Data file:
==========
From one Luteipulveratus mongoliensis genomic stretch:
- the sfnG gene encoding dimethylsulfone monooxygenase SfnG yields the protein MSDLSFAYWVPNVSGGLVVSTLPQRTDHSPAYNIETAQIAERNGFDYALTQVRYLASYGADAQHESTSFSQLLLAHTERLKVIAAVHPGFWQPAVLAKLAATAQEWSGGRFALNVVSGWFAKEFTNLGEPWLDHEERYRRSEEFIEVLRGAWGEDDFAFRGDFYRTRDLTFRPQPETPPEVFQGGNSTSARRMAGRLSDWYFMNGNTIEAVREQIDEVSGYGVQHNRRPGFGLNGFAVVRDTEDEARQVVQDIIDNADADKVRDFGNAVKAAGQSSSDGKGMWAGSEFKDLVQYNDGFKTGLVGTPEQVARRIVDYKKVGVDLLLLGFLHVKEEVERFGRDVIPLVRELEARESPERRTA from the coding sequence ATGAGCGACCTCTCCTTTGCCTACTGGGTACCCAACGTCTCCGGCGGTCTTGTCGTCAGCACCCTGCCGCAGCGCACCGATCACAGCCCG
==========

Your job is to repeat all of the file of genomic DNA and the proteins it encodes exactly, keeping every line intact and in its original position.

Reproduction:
From one Luteipulveratus mongoliensis genomic stretch:
- the sfnG gene encoding dimethylsulfone monooxygenase SfnG yields the protein MSDLSFAYWVPNVSGGLVVSTLPQRTDHSPAYNIETAQIAERNGFDYALTQVRYLASYGADAQHESTSFSQLLLAHTERLKVIAAVHPGFWQPAVLAKLAATAQEWSGGRFALNVVSGWFAKEFTNLGEPWLDHEERYRRSEEFIEVLRGAWGEDDFAFRGDFYRTRDLTFRPQPETPPEVFQGGNSTSARRMAGRLSDWYFMNGNTIEAVREQIDEVSGYGVQHNRRPGFGLNGFAVVRDTEDEARQVVQDIIDNADADKVRDFGNAVKAAGQSSSDGKGMWAGSEFKDLVQYNDGFKTGLVGTPEQVARRIVDYKKVGVDLLLLGFLHVKEEVERFGRDVIPLVRELEARESPERRTA from the coding sequence ATGAGCGACCTCTCCTTTGCCTACTGGGTACCCAACGTCTCCGGCGGTCTTGTCGTCAGCACCCTGCCGCAGCGCACCGATCACAGCCCG